Sport Other Sports ‘She’ll be back’: The rise of Australian swimming’s teenage ‘Terminator’
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‘She’ll be back’: The rise of Australian swimming’s teenage ‘Terminator’

Ariarne Titmus in action at the Commonwealth Games swimming trials. Photo: AAP
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Australian swimmer Ariarne Titmus may have been dubbed The Terminator by her father, but the rising star credits her coach with inspiring the relentless pursuit of improvement.

Titmus completed her domination of the women’s freestyle events at the Commonwealth Games trials on Friday night when she won the 800m gold to go with the 400m and 200m events she won earlier in the week.

In doing so she became the first woman since 2004 to win all three events, setting her up for a shot at Commonwealth Games gold and an eye to a strong performance at the Tokyo Olympics in 2020.

The 17-year-old credits coach Dean Boxall with her rapid improvement since moving from her native Tasmania to Queensland to pursue her dream. That dedication is detailed in her Instagram account, which is full of posts about the hard training she’s been doing in the lead up to the trials.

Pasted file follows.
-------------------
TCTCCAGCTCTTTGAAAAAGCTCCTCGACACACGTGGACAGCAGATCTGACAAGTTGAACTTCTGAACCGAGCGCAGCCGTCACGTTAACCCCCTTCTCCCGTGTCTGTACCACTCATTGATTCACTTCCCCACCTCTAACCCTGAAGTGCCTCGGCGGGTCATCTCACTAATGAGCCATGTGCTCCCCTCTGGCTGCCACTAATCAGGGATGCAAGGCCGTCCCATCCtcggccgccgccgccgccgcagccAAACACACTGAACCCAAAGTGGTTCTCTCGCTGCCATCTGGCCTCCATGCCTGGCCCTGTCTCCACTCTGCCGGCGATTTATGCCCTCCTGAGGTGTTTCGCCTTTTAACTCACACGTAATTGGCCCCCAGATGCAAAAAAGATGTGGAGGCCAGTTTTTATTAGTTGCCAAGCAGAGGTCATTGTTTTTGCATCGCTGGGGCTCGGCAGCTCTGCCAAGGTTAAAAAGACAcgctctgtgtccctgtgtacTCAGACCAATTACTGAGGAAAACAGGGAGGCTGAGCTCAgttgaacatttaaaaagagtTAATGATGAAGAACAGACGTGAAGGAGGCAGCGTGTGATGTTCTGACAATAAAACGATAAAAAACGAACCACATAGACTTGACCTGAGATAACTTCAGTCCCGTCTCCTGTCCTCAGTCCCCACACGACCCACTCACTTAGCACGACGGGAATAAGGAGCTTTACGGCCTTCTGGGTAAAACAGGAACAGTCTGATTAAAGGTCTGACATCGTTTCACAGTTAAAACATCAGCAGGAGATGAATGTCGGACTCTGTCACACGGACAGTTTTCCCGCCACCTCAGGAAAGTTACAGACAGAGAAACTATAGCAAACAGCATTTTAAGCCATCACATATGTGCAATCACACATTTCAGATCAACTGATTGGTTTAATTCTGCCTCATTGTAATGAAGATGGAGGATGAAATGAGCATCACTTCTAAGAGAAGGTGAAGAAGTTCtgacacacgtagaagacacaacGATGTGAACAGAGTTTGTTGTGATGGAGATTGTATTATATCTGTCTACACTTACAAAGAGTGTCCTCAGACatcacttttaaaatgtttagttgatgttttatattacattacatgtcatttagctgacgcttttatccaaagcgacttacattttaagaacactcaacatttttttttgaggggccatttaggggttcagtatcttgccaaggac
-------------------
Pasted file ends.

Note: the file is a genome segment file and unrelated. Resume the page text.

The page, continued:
“Some of the things he says aren’t quite appropriate [to share publicly],” the Brisbane-based swimmer told the ABC while discussing Boxall’s inspirational role in her rise.

“He always says if I get better he has to push harder, so it’s been tough.

“He is always on my back. There is never a moment I can relax — I always have to be on.”

Technique work ✔️🏊‍♀️

A post shared by ARIARNE TITMUS (@ariarnetitmus_) on


And while Titmus notes her coach’s style of teaching isn’t for everyone, she says it has made her mentally tough.

“He pushes my buttons sometimes. A lot of people couldn’t handle it but it keeps me mentally tough for racing,” she said. “I know he is only trying to help me and that he believes in me so much.”

Getting it done ✔️ 4 weeks today until Comm Games trials! 🏊‍♀️

A post shared by ARIARNE TITMUS (@ariarnetitmus_) on

Indeed, after Friday night’s 800m, when she scored a personal best time but failed in her goal to win under eight minutes 20 seconds, Titmus said her coach was not so happy.

“As soon as I finished the race, I saw Dean say to me: ‘You breathed at the flags’,” she told News Corp.

Titmus announced her arrival in the top echelon at the Fina world championsips last year when she was part of the bronze-medal winning 4×200 freestyle relay team.

“In Tassie they don’t really have the standard of training and racing that you have up here [in Queensland],” she told QUT news. “I had to make a move if i wanted to go further in the sport

“I don’t think many people would have parents that would pack up everything and leave – we literally organised it in two months. It was a big sacrifice for them, but I’m really grateful.”

Expect The Terminator to be back for more when the Gold Coast Games kick off next month.

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